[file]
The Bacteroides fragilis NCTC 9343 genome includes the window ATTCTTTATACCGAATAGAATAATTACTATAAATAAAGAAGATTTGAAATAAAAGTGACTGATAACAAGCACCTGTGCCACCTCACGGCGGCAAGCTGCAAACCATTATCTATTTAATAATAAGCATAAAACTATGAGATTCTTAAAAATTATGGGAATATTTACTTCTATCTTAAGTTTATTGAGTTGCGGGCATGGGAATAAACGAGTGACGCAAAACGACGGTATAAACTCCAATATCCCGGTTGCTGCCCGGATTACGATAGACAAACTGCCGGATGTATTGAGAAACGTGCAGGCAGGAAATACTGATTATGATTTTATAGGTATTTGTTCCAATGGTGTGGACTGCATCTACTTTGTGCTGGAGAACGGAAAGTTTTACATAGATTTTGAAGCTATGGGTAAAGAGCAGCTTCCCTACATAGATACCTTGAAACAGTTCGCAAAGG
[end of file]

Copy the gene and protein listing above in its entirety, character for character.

The Bacteroides fragilis NCTC 9343 genome includes the window ATTCTTTATACCGAATAGAATAATTACTATAAATAAAGAAGATTTGAAATAAAAGTGACTGATAACAAGCACCTGTGCCACCTCACGGCGGCAAGCTGCAAACCATTATCTATTTAATAATAAGCATAAAACTATGAGATTCTTAAAAATTATGGGAATATTTACTTCTATCTTAAGTTTATTGAGTTGCGGGCATGGGAATAAACGAGTGACGCAAAACGACGGTATAAACTCCAATATCCCGGTTGCTGCCCGGATTACGATAGACAAACTGCCGGATGTATTGAGAAACGTGCAGGCAGGAAATACTGATTATGATTTTATAGGTATTTGTTCCAATGGTGTGGACTGCATCTACTTTGTGCTGGAGAACGGAAAGTTTTACATAGATTTTGAAGCTATGGGTAAAGAGCAGCTTCCCTACATAGATACCTTGAAACAGTTCGCAAAGG